US condemns terror attack on mosques in Kabul and Ghor, hails Afghan security forces for response to blasts
The US on Friday condemned the terrorist attacks on two mosques in Afghanistan's capital Kabul and Ghor province in which at least 63 people were killed.
Washington: The US on Friday condemned the terrorist attacks on two mosques in Afghanistan's capital Kabul and Ghor province in which at least 63 people were killed.
During Friday prayers, suicide bombers on Thursday struck a Shiite mosque in Kabul and a Sunni mosque in western Ghor province.
"In the face of these senseless and cowardly acts, our commitment to Afghanistan is unwavering," State Department spokesperson Heather Nauert said.
The United States stands with the government and people of Afghanistan and will continue to support their efforts to achieve peace and security for their country, she said.
In a statement, Nauert strongly condemned the attacks, as well as the other attacks carried out across the country this week.
She hailed the Afghan government and its security forces for their response to the attacks.
"We commend the government and security forces of Afghanistan for their response to these attacks, and we offer our deepest condolences to the families and friends of those who were killed," the spokesperson said.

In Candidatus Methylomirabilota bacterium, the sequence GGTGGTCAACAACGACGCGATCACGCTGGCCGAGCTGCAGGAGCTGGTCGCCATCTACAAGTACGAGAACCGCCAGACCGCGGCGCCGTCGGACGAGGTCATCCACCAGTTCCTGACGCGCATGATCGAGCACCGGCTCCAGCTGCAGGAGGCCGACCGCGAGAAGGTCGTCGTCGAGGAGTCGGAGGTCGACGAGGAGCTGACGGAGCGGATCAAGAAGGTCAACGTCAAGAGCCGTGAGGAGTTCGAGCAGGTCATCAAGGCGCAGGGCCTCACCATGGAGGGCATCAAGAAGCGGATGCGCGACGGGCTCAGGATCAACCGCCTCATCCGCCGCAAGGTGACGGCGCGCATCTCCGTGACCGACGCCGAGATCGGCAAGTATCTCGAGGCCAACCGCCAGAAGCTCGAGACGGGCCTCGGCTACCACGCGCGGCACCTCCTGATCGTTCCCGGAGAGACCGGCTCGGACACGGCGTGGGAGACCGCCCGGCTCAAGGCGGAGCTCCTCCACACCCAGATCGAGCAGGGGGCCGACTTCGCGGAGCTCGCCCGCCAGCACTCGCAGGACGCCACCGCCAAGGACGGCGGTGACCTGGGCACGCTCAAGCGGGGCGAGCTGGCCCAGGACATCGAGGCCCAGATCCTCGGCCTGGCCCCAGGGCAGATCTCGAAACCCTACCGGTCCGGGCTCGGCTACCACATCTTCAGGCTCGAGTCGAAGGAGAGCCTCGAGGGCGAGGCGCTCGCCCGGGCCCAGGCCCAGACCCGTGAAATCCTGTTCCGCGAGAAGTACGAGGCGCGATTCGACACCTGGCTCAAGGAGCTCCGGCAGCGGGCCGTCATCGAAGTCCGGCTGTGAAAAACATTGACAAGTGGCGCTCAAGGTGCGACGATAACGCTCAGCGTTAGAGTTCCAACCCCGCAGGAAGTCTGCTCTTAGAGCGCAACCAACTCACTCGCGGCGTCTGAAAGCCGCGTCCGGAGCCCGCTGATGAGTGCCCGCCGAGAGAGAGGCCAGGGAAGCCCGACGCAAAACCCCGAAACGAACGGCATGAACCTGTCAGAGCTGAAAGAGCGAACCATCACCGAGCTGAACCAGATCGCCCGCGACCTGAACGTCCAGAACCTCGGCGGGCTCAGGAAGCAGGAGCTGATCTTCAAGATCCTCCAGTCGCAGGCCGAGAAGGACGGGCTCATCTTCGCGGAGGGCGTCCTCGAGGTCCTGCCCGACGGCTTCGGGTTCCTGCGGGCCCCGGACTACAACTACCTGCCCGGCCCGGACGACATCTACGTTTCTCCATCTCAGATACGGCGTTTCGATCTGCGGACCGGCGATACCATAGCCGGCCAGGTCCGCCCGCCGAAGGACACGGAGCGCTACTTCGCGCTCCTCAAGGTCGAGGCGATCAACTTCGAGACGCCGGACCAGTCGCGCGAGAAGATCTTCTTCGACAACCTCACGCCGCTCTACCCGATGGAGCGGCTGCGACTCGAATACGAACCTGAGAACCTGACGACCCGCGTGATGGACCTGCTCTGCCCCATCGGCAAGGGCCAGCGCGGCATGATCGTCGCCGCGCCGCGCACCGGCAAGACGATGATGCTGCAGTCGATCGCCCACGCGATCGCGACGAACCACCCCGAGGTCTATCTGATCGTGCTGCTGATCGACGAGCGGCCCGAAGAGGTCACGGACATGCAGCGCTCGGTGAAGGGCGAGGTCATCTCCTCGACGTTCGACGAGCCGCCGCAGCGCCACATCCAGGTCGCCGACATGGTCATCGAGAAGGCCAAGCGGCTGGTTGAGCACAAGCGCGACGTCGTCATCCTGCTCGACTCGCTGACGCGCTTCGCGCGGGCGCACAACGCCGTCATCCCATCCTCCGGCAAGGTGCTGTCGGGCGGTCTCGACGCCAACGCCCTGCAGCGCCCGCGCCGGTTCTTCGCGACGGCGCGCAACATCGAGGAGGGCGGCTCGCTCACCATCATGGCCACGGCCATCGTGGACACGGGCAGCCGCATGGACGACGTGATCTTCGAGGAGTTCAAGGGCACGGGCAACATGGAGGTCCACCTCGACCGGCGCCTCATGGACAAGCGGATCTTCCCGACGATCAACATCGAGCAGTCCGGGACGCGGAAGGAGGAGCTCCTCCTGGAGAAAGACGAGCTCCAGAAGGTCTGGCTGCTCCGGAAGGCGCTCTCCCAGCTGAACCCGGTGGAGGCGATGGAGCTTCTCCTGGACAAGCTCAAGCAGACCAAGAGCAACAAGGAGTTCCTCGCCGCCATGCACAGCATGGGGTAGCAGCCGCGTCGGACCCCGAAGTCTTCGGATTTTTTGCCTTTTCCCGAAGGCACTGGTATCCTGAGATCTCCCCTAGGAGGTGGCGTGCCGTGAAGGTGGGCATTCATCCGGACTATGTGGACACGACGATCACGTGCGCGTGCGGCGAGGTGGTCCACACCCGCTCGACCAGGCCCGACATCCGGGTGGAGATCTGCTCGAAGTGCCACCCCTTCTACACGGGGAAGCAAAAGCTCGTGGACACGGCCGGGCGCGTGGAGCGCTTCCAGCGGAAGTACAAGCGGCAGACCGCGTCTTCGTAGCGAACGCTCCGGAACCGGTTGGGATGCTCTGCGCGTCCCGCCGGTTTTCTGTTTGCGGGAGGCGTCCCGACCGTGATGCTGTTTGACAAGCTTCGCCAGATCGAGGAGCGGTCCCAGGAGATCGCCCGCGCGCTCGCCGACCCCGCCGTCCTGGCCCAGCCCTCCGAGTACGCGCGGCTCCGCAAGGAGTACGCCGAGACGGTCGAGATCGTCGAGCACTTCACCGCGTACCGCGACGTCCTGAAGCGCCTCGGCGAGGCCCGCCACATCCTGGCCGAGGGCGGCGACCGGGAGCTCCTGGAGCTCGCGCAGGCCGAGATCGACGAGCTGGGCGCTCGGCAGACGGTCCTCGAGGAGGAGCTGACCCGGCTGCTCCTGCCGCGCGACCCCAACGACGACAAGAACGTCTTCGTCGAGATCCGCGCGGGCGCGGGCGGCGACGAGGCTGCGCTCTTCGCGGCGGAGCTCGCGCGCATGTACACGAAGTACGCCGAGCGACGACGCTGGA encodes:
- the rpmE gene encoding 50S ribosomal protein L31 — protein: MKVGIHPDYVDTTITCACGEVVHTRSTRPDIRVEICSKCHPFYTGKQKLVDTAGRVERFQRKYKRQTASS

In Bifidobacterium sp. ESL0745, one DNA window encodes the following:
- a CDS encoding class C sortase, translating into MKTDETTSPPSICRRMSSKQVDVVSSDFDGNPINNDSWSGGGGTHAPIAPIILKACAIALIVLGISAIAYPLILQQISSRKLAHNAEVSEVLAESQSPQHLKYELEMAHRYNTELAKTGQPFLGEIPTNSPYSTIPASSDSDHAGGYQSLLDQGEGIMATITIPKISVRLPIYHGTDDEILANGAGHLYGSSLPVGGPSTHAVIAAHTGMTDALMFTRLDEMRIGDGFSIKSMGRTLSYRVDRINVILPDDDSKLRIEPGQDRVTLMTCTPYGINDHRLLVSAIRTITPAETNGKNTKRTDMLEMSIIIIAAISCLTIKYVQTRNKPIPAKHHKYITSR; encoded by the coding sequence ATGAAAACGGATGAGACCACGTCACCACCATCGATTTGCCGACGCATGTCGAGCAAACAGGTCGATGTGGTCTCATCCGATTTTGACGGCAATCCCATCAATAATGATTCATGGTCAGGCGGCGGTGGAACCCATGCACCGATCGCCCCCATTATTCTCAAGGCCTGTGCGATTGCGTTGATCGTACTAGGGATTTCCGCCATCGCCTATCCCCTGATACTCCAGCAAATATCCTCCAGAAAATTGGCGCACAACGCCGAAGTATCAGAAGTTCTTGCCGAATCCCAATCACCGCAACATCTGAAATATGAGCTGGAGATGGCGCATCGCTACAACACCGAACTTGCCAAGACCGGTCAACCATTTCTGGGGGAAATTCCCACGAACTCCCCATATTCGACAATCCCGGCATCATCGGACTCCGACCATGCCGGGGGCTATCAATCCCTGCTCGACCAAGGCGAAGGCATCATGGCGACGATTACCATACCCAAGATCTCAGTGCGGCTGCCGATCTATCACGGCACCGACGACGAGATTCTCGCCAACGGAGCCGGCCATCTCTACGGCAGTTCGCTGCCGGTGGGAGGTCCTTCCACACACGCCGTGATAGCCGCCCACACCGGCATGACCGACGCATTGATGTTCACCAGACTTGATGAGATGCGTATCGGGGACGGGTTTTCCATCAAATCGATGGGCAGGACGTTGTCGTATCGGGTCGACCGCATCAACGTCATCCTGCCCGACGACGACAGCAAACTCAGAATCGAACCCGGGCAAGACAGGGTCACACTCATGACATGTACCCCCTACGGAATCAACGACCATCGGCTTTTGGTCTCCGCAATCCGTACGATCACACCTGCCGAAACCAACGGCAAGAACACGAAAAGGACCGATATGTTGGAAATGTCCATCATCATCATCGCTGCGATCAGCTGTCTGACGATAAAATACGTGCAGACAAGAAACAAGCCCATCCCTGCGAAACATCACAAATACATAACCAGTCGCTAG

In the attack in Kabul, a suicide bomber walked into the Imam Zaman Mosque, a Shiite mosque in the western Dashte-e-Barchi neighbourhood where he detonated his explosives vest, killing 30 and wounding 45, said Major General Alimast Momand at the interior ministry.
The suicide bombing in Ghor struck a Sunni mosque, also during Friday prayers and killed 33 people, including a warlord who was apparently the target of the attack, said Mohammad Iqbal Nizami, the spokesman for the provincial chief of police.
No group immediately claimed responsibility for either attack, the latest in a devastating week that saw Taliban attacks kill scores across the war-torn country.
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Kabul airport was left trashed after foreign forces completed their chaotic withdrawal on 30 August, evacuating more than 120,000 people from the country.
Doha has emerged as a key broker in Afghanistan following last month's withdrawal of US forces